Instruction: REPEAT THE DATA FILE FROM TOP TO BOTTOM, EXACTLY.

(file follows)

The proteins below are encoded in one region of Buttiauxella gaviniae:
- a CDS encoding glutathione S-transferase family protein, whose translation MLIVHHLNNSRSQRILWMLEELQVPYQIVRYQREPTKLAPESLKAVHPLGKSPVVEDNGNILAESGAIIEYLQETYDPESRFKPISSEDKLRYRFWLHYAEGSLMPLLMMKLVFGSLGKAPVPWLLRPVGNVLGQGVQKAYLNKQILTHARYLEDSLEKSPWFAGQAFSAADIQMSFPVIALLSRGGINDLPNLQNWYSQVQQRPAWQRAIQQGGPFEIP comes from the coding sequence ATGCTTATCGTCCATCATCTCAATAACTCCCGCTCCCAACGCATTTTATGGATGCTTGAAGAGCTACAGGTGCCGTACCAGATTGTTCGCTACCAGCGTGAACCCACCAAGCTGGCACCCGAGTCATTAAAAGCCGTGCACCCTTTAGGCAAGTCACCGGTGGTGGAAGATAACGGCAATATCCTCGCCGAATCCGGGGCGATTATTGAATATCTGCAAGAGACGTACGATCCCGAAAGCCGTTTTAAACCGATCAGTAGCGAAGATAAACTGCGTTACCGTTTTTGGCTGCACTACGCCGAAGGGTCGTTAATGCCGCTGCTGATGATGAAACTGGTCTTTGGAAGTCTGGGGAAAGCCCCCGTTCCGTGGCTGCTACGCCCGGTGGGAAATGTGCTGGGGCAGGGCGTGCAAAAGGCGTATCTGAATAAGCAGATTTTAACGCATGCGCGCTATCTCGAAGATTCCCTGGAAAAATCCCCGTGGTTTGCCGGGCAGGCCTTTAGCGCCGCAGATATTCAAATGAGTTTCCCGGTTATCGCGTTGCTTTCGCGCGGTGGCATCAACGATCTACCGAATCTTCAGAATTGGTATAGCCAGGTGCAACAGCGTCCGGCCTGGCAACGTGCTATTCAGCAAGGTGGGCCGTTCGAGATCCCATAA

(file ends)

The proteins below are encoded in one region of Buttiauxella gaviniae:
- a CDS encoding glutathione S-transferase family protein, whose translation MLIVHHLNNSRSQRILWMLEELQVPYQIVRYQREPTKLAPESLKAVHPLGKSPVVEDNGNILAESGAIIEYLQETYDPESRFKPISSEDKLRYRFWLHYAEGSLMPLLMMKLVFGSLGKAPVPWLLRPVGNVLGQGVQKAYLNKQILTHARYLEDSLEKSPWFAGQAFSAADIQMSFPVIALLSRGGINDLPNLQNWYSQVQQRPAWQRAIQQGGPFEIP comes from the coding sequence ATGCTTATCGTCCATCATCTCAATAACTCCCGCTCCCAACGCATTTTATGGATGCTTGAAGAGCTACAGGTGCCGTACCAGATTGTTCGCTACCAGCGTGAACCCACCAAGCTGGCACCCGAGTCATTAAAAGCCGTGCACCCTTTAGGCAAGTCACCGGTGGTGGAAGATAACGGCAATATCCTCGCCGAATCCGGGGCGATTATTGAATATCTGCAAGAGACGTACGATCCCGAAAGCCGTTTTAAACCGATCAGTAGCGAAGATAAACTGCGTTACCGTTTTTGGCTGCACTACGCCGAAGGGTCGTTAATGCCGCTGCTGATGATGAAACTGGTCTTTGGAAGTCTGGGGAAAGCCCCCGTTCCGTGGCTGCTACGCCCGGTGGGAAATGTGCTGGGGCAGGGCGTGCAAAAGGCGTATCTGAATAAGCAGATTTTAACGCATGCGCGCTATCTCGAAGATTCCCTGGAAAAATCCCCGTGGTTTGCCGGGCAGGCCTTTAGCGCCGCAGATATTCAAATGAGTTTCCCGGTTATCGCGTTGCTTTCGCGCGGTGGCATCAACGATCTACCGAATCTTCAGAATTGGTATAGCCAGGTGCAACAGCGTCCGGCCTGGCAACGTGCTATTCAGCAAGGTGGGCCGTTCGAGATCCCATAA